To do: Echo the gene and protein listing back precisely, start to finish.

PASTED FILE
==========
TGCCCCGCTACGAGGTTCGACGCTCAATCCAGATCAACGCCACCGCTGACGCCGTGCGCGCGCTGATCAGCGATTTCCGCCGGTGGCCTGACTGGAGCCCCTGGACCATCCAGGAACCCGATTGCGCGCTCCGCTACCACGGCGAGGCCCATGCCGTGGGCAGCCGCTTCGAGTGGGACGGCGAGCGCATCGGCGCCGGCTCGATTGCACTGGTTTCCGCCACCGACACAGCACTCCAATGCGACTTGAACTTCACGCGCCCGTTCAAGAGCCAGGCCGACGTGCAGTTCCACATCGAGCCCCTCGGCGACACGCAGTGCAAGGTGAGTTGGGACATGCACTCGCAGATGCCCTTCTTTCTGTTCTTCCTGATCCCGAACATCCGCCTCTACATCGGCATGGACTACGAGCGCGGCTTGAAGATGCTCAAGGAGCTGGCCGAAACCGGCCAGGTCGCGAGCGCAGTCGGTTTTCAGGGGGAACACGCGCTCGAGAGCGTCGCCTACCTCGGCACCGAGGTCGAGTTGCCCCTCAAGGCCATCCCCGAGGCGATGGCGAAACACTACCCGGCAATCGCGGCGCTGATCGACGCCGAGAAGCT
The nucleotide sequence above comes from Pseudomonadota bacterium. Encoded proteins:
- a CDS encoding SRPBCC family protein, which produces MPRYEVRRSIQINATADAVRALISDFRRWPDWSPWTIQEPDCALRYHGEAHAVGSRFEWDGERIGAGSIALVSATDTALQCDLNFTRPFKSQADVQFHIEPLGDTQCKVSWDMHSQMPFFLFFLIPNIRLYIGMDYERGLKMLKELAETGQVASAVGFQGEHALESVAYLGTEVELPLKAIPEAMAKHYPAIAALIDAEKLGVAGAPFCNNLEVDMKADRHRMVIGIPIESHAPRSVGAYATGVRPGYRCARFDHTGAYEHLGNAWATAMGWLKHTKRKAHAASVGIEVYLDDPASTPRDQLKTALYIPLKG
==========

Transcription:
TGCCCCGCTACGAGGTTCGACGCTCAATCCAGATCAACGCCACCGCTGACGCCGTGCGCGCGCTGATCAGCGATTTCCGCCGGTGGCCTGACTGGAGCCCCTGGACCATCCAGGAACCCGATTGCGCGCTCCGCTACCACGGCGAGGCCCATGCCGTGGGCAGCCGCTTCGAGTGGGACGGCGAGCGCATCGGCGCCGGCTCGATTGCACTGGTTTCCGCCACCGACACAGCACTCCAATGCGACTTGAACTTCACGCGCCCGTTCAAGAGCCAGGCCGACGTGCAGTTCCACATCGAGCCCCTCGGCGACACGCAGTGCAAGGTGAGTTGGGACATGCACTCGCAGATGCCCTTCTTTCTGTTCTTCCTGATCCCGAACATCCGCCTCTACATCGGCATGGACTACGAGCGCGGCTTGAAGATGCTCAAGGAGCTGGCCGAAACCGGCCAGGTCGCGAGCGCAGTCGGTTTTCAGGGGGAACACGCGCTCGAGAGCGTCGCCTACCTCGGCACCGAGGTCGAGTTGCCCCTCAAGGCCATCCCCGAGGCGATGGCGAAACACTACCCGGCAATCGCGGCGCTGATCGACGCCGAGAAGCT
The nucleotide sequence above comes from Pseudomonadota bacterium. Encoded proteins:
- a CDS encoding SRPBCC family protein, which produces MPRYEVRRSIQINATADAVRALISDFRRWPDWSPWTIQEPDCALRYHGEAHAVGSRFEWDGERIGAGSIALVSATDTALQCDLNFTRPFKSQADVQFHIEPLGDTQCKVSWDMHSQMPFFLFFLIPNIRLYIGMDYERGLKMLKELAETGQVASAVGFQGEHALESVAYLGTEVELPLKAIPEAMAKHYPAIAALIDAEKLGVAGAPFCNNLEVDMKADRHRMVIGIPIESHAPRSVGAYATGVRPGYRCARFDHTGAYEHLGNAWATAMGWLKHTKRKAHAASVGIEVYLDDPASTPRDQLKTALYIPLKG